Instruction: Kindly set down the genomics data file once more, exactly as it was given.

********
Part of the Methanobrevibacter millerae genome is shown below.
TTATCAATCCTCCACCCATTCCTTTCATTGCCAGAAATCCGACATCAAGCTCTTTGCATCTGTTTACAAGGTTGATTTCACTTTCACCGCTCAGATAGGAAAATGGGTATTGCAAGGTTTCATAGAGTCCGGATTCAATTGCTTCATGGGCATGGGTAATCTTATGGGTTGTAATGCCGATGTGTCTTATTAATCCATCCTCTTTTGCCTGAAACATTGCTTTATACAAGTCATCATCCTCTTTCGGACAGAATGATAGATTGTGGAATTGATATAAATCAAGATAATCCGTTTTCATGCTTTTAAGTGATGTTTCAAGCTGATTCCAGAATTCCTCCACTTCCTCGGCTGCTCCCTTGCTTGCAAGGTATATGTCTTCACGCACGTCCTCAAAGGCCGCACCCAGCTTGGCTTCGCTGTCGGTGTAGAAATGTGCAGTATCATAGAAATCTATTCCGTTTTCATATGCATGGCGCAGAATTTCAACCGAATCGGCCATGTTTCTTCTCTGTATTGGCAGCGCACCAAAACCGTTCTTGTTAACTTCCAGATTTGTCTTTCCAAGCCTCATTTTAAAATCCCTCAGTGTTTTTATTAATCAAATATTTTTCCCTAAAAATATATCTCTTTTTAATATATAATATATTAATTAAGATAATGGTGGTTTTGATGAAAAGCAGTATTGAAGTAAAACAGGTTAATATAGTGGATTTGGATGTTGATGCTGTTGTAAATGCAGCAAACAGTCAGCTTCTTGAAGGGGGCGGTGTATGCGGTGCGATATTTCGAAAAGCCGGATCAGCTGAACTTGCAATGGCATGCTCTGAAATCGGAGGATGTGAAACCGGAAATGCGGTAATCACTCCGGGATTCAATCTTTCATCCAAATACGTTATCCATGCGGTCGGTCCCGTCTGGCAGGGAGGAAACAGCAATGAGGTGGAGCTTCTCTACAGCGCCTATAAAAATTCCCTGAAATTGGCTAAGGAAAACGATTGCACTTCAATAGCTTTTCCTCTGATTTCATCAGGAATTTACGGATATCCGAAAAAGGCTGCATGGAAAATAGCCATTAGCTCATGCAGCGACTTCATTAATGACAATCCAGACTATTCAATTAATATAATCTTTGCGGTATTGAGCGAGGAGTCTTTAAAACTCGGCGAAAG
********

Part of the Methanobrevibacter millerae genome is shown below.
TTATCAATCCTCCACCCATTCCTTTCATTGCCAGAAATCCGACATCAAGCTCTTTGCATCTGTTTACAAGGTTGATTTCACTTTCACCGCTCAGATAGGAAAATGGGTATTGCAAGGTTTCATAGAGTCCGGATTCAATTGCTTCATGGGCATGGGTAATCTTATGGGTTGTAATGCCGATGTGTCTTATTAATCCATCCTCTTTTGCCTGAAACATTGCTTTATACAAGTCATCATCCTCTTTCGGACAGAATGATAGATTGTGGAATTGATATAAATCAAGATAATCCGTTTTCATGCTTTTAAGTGATGTTTCAAGCTGATTCCAGAATTCCTCCACTTCCTCGGCTGCTCCCTTGCTTGCAAGGTATATGTCTTCACGCACGTCCTCAAAGGCCGCACCCAGCTTGGCTTCGCTGTCGGTGTAGAAATGTGCAGTATCATAGAAATCTATTCCGTTTTCATATGCATGGCGCAGAATTTCAACCGAATCGGCCATGTTTCTTCTCTGTATTGGCAGCGCACCAAAACCGTTCTTGTTAACTTCCAGATTTGTCTTTCCAAGCCTCATTTTAAAATCCCTCAGTGTTTTTATTAATCAAATATTTTTCCCTAAAAATATATCTCTTTTTAATATATAATATATTAATTAAGATAATGGTGGTTTTGATGAAAAGCAGTATTGAAGTAAAACAGGTTAATATAGTGGATTTGGATGTTGATGCTGTTGTAAATGCAGCAAACAGTCAGCTTCTTGAAGGGGGCGGTGTATGCGGTGCGATATTTCGAAAAGCCGGATCAGCTGAACTTGCAATGGCATGCTCTGAAATCGGAGGATGTGAAACCGGAAATGCGGTAATCACTCCGGGATTCAATCTTTCATCCAAATACGTTATCCATGCGGTCGGTCCCGTCTGGCAGGGAGGAAACAGCAATGAGGTGGAGCTTCTCTACAGCGCCTATAAAAATTCCCTGAAATTGGCTAAGGAAAACGATTGCACTTCAATAGCTTTTCCTCTGATTTCATCAGGAATTTACGGATATCCGAAAAAGGCTGCATGGAAAATAGCCATTAGCTCATGCAGCGACTTCATTAATGACAATCCAGACTATTCAATTAATATAATCTTTGCGGTATTGAGCGAGGAGTCTTTAAAACTCGGCGAAAG